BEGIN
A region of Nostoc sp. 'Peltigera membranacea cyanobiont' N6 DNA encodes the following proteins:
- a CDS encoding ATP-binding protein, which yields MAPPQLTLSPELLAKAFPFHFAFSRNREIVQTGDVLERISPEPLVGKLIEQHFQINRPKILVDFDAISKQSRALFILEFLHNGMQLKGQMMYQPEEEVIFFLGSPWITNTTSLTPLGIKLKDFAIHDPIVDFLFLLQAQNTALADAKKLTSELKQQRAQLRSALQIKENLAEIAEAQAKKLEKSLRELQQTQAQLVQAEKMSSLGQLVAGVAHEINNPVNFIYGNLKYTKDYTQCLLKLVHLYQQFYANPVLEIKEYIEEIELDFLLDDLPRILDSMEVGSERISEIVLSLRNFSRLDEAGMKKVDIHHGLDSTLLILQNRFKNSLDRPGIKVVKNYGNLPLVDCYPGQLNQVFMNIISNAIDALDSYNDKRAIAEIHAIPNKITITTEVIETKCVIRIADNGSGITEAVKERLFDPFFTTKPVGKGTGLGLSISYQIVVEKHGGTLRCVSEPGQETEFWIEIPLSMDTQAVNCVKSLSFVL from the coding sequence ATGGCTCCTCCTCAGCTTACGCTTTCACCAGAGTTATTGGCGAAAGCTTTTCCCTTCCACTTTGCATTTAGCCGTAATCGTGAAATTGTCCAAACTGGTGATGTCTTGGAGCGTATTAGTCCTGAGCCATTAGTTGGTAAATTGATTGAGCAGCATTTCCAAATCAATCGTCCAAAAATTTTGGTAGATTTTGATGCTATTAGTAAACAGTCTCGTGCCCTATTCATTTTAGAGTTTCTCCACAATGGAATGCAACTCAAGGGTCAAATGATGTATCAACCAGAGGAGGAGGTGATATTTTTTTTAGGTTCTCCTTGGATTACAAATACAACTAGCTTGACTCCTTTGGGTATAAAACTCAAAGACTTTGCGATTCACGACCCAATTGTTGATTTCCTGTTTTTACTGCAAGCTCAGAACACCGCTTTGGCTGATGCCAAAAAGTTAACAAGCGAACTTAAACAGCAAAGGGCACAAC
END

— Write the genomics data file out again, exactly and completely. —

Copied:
A region of Nostoc sp. 'Peltigera membranacea cyanobiont' N6 DNA encodes the following proteins:
- a CDS encoding ATP-binding protein, which yields MAPPQLTLSPELLAKAFPFHFAFSRNREIVQTGDVLERISPEPLVGKLIEQHFQINRPKILVDFDAISKQSRALFILEFLHNGMQLKGQMMYQPEEEVIFFLGSPWITNTTSLTPLGIKLKDFAIHDPIVDFLFLLQAQNTALADAKKLTSELKQQRAQLRSALQIKENLAEIAEAQAKKLEKSLRELQQTQAQLVQAEKMSSLGQLVAGVAHEINNPVNFIYGNLKYTKDYTQCLLKLVHLYQQFYANPVLEIKEYIEEIELDFLLDDLPRILDSMEVGSERISEIVLSLRNFSRLDEAGMKKVDIHHGLDSTLLILQNRFKNSLDRPGIKVVKNYGNLPLVDCYPGQLNQVFMNIISNAIDALDSYNDKRAIAEIHAIPNKITITTEVIETKCVIRIADNGSGITEAVKERLFDPFFTTKPVGKGTGLGLSISYQIVVEKHGGTLRCVSEPGQETEFWIEIPLSMDTQAVNCVKSLSFVL from the coding sequence ATGGCTCCTCCTCAGCTTACGCTTTCACCAGAGTTATTGGCGAAAGCTTTTCCCTTCCACTTTGCATTTAGCCGTAATCGTGAAATTGTCCAAACTGGTGATGTCTTGGAGCGTATTAGTCCTGAGCCATTAGTTGGTAAATTGATTGAGCAGCATTTCCAAATCAATCGTCCAAAAATTTTGGTAGATTTTGATGCTATTAGTAAACAGTCTCGTGCCCTATTCATTTTAGAGTTTCTCCACAATGGAATGCAACTCAAGGGTCAAATGATGTATCAACCAGAGGAGGAGGTGATATTTTTTTTAGGTTCTCCTTGGATTACAAATACAACTAGCTTGACTCCTTTGGGTATAAAACTCAAAGACTTTGCGATTCACGACCCAATTGTTGATTTCCTGTTTTTACTGCAAGCTCAGAACACCGCTTTGGCTGATGCCAAAAAGTTAACAAGCGAACTTAAACAGCAAAGGGCACAAC